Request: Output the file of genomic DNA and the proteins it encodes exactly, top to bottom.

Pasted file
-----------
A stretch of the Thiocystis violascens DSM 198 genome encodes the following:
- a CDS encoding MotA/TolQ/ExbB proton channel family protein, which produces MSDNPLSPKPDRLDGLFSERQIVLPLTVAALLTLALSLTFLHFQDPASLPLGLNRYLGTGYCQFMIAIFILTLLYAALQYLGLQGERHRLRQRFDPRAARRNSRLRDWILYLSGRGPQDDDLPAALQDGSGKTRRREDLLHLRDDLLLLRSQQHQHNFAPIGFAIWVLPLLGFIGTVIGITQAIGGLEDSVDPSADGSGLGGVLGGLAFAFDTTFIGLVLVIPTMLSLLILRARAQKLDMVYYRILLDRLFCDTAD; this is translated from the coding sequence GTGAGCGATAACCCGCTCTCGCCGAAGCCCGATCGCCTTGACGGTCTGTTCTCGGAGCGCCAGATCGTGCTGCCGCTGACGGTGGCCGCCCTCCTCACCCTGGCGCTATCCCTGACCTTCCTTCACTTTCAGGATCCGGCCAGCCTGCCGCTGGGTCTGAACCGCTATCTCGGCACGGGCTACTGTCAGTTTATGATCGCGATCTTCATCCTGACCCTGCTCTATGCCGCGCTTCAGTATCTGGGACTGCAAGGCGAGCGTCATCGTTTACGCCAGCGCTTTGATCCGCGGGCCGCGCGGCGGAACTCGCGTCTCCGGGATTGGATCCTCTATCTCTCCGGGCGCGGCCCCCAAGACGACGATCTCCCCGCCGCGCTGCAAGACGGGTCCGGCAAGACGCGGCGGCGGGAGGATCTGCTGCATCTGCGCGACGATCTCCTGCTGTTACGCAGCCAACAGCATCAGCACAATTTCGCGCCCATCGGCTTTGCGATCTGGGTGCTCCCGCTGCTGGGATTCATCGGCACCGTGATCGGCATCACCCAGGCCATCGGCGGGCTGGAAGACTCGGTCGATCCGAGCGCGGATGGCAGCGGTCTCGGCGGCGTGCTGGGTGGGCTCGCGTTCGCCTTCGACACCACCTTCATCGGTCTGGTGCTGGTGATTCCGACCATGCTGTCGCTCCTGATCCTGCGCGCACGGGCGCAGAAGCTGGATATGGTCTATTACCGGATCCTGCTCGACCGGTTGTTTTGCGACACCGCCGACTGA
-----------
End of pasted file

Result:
A stretch of the Thiocystis violascens DSM 198 genome encodes the following:
- a CDS encoding MotA/TolQ/ExbB proton channel family protein, which produces MSDNPLSPKPDRLDGLFSERQIVLPLTVAALLTLALSLTFLHFQDPASLPLGLNRYLGTGYCQFMIAIFILTLLYAALQYLGLQGERHRLRQRFDPRAARRNSRLRDWILYLSGRGPQDDDLPAALQDGSGKTRRREDLLHLRDDLLLLRSQQHQHNFAPIGFAIWVLPLLGFIGTVIGITQAIGGLEDSVDPSADGSGLGGVLGGLAFAFDTTFIGLVLVIPTMLSLLILRARAQKLDMVYYRILLDRLFCDTAD; this is translated from the coding sequence GTGAGCGATAACCCGCTCTCGCCGAAGCCCGATCGCCTTGACGGTCTGTTCTCGGAGCGCCAGATCGTGCTGCCGCTGACGGTGGCCGCCCTCCTCACCCTGGCGCTATCCCTGACCTTCCTTCACTTTCAGGATCCGGCCAGCCTGCCGCTGGGTCTGAACCGCTATCTCGGCACGGGCTACTGTCAGTTTATGATCGCGATCTTCATCCTGACCCTGCTCTATGCCGCGCTTCAGTATCTGGGACTGCAAGGCGAGCGTCATCGTTTACGCCAGCGCTTTGATCCGCGGGCCGCGCGGCGGAACTCGCGTCTCCGGGATTGGATCCTCTATCTCTCCGGGCGCGGCCCCCAAGACGACGATCTCCCCGCCGCGCTGCAAGACGGGTCCGGCAAGACGCGGCGGCGGGAGGATCTGCTGCATCTGCGCGACGATCTCCTGCTGTTACGCAGCCAACAGCATCAGCACAATTTCGCGCCCATCGGCTTTGCGATCTGGGTGCTCCCGCTGCTGGGATTCATCGGCACCGTGATCGGCATCACCCAGGCCATCGGCGGGCTGGAAGACTCGGTCGATCCGAGCGCGGATGGCAGCGGTCTCGGCGGCGTGCTGGGTGGGCTCGCGTTCGCCTTCGACACCACCTTCATCGGTCTGGTGCTGGTGATTCCGACCATGCTGTCGCTCCTGATCCTGCGCGCACGGGCGCAGAAGCTGGATATGGTCTATTACCGGATCCTGCTCGACCGGTTGTTTTGCGACACCGCCGACTGA